Friday, February 08, 2013

Writing: I Want To Write A Book

All authors have had it happen--someone says, "I'd like to write a book. What do you suggest?" Unfortunately, there's no advice that will guarantee publication, or even an easy road for the neophyte writer. And the approach is different for writers of fiction and non-fiction. But there are some general suggestions that are applicable in all cases.

First, find a good writing conference and attend it. Some names come to mind, too many to list. It depends on your genre, your needs, your location, and your budget. Industry expert Chuck Sambuchino has a good post on the various types of conferences here. (Note: he doesn't include all the great Christian writing conferences in his list. For a few suggestions on those, check the comments on this post). There are large and small conferences, those that limit their classes to only fiction and those that have a wider scope, national and regional meetings. The expense will vary with the conference. Find one that works for you. Attend it. Network. Talk with editors. Pay attention in class. And, if I may offer some advice, resist the temptation to jump into self-publishing--successfully self-pubbed authors have already learned the craft. At this point, you're not ready.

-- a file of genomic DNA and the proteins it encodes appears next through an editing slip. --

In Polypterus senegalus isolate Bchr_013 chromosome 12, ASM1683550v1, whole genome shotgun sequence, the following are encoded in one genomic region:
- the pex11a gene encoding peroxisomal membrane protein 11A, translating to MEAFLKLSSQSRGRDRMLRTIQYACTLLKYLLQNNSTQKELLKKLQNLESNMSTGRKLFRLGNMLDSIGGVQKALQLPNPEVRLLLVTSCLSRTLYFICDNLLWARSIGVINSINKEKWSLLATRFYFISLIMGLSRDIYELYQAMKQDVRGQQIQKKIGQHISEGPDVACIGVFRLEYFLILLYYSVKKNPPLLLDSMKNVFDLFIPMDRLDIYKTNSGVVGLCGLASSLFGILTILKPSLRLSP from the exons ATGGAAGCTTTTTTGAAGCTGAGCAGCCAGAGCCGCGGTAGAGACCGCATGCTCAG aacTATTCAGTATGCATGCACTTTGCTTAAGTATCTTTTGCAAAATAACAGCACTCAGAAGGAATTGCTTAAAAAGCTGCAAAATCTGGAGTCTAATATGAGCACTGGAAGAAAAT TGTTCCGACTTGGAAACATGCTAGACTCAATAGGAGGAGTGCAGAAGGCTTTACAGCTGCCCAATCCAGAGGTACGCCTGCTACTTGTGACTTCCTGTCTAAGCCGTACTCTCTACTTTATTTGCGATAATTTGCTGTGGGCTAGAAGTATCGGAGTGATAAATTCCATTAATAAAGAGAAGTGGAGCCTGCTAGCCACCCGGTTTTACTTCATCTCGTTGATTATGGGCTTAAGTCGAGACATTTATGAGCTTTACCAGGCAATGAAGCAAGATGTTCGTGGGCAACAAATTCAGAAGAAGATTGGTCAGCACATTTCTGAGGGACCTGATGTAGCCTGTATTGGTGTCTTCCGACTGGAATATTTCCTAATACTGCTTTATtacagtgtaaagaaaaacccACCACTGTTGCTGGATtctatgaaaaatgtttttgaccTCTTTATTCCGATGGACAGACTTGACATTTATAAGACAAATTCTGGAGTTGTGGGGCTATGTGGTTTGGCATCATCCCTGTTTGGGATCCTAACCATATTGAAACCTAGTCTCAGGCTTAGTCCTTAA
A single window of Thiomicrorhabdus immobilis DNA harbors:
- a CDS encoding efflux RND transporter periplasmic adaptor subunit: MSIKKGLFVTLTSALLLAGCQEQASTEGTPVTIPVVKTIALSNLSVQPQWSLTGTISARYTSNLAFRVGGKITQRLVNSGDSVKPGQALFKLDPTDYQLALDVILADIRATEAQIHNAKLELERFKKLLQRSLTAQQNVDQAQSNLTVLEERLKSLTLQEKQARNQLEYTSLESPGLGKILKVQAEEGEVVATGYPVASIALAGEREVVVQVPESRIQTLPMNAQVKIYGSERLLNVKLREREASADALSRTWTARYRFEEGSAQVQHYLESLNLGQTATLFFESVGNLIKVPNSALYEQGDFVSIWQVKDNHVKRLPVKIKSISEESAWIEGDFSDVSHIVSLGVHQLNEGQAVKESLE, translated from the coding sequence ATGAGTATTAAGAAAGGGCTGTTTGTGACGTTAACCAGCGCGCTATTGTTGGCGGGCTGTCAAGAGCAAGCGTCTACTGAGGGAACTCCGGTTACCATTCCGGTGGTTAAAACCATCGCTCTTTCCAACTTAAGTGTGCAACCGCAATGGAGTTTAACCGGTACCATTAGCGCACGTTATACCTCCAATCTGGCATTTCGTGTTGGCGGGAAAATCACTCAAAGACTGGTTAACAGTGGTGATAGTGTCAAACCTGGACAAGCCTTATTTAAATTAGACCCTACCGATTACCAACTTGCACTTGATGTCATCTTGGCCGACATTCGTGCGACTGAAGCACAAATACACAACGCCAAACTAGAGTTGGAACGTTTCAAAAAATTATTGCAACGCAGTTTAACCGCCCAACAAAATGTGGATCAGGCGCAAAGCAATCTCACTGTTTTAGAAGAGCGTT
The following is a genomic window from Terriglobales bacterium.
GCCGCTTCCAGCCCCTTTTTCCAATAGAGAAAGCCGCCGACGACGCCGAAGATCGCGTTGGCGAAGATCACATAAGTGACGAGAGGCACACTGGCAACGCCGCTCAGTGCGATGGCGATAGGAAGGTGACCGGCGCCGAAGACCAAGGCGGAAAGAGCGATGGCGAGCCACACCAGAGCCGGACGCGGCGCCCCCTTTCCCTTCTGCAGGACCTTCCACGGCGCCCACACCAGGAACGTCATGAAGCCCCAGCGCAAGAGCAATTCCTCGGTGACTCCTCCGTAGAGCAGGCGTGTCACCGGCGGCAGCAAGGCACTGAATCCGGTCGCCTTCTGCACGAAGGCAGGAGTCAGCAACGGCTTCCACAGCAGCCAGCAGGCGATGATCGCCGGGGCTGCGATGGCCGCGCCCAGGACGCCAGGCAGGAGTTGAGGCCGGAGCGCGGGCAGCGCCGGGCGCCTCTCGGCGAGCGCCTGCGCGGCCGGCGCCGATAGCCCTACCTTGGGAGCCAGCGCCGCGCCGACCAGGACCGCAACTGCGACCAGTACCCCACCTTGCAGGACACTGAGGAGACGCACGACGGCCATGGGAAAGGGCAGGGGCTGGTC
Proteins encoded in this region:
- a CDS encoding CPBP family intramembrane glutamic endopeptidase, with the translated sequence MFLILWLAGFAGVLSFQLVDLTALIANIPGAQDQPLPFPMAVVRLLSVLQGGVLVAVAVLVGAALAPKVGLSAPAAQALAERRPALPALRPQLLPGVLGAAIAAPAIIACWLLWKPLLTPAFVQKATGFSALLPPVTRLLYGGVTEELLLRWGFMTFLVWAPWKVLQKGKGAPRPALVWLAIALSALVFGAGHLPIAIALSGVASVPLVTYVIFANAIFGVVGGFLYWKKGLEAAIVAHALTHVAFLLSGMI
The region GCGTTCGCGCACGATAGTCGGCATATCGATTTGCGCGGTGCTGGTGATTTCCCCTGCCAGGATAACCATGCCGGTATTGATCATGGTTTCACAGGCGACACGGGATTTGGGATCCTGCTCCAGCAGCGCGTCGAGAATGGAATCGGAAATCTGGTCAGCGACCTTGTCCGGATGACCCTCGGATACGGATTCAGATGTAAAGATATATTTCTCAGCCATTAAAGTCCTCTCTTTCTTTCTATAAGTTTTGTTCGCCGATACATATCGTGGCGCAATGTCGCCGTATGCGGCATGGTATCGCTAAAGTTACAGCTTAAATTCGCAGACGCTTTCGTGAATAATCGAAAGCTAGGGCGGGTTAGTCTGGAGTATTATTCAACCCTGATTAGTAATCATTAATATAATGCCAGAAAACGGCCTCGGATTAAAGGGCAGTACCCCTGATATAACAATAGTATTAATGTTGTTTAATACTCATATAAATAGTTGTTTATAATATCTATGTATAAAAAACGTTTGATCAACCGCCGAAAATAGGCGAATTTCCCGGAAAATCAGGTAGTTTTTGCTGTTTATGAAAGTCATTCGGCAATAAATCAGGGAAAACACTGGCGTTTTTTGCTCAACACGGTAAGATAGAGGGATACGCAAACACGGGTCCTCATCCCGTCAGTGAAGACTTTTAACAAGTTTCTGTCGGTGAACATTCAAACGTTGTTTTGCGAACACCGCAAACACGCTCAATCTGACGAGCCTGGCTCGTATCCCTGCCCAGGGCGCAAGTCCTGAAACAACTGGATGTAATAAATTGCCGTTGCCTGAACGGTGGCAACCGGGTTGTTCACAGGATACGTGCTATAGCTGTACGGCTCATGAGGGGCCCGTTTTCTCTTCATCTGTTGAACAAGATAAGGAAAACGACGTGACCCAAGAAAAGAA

Second, delve into books on writing. Again, no links, because there are too many to list, and I'd probably leave an important one out. If you want a starting place, check this list I gave quite a while ago--it's still quite valid. There are books on craft, books on character, books on writing non-fiction, books on marketing. If you have specific questions, leave a comment and I'll try to answer them with specific recommendations. Find the books that speak to you and the area in which you want to write. Buy them, read them, highlight passages, commit the principles to memory.

Then write. Get your work critiqued by someone other than your mother or your aunt--someone who knows good writing and won't be afraid to say something bad. Then rewrite, get feedback, rewrite some more, and keep at it. Editors have told me that you sometimes have to write three or four books before you "get it." That was my experience, and other authors have told me it was their as well.

Those are my suggestions. There's no simple key to success, but I will say that a major factor is persistence. To put it in sports terms, you'll miss 100% of the shots you don't take. Go for it.

Got questions about writing? Leave them in the comments, and we'll see if I can help.

(photo: my office space)

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